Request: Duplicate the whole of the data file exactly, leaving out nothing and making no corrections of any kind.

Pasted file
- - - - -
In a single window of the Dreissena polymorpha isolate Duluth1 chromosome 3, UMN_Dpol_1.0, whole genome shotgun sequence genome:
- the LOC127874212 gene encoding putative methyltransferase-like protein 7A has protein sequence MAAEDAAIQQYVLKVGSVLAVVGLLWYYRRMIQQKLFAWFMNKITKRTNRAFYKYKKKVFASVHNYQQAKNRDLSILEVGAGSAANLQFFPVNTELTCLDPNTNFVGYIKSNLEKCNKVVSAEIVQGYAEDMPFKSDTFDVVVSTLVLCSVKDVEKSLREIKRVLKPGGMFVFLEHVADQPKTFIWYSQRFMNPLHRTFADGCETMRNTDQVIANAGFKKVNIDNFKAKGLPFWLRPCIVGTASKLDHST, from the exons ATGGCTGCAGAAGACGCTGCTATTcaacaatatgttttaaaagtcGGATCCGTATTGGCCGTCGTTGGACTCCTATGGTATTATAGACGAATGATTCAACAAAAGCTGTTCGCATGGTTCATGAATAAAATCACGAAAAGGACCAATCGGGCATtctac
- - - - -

In a single window of the Dreissena polymorpha isolate Duluth1 chromosome 3, UMN_Dpol_1.0, whole genome shotgun sequence genome:
- the LOC127874212 gene encoding putative methyltransferase-like protein 7A has protein sequence MAAEDAAIQQYVLKVGSVLAVVGLLWYYRRMIQQKLFAWFMNKITKRTNRAFYKYKKKVFASVHNYQQAKNRDLSILEVGAGSAANLQFFPVNTELTCLDPNTNFVGYIKSNLEKCNKVVSAEIVQGYAEDMPFKSDTFDVVVSTLVLCSVKDVEKSLREIKRVLKPGGMFVFLEHVADQPKTFIWYSQRFMNPLHRTFADGCETMRNTDQVIANAGFKKVNIDNFKAKGLPFWLRPCIVGTASKLDHST, from the exons ATGGCTGCAGAAGACGCTGCTATTcaacaatatgttttaaaagtcGGATCCGTATTGGCCGTCGTTGGACTCCTATGGTATTATAGACGAATGATTCAACAAAAGCTGTTCGCATGGTTCATGAATAAAATCACGAAAAGGACCAATCGGGCATtctac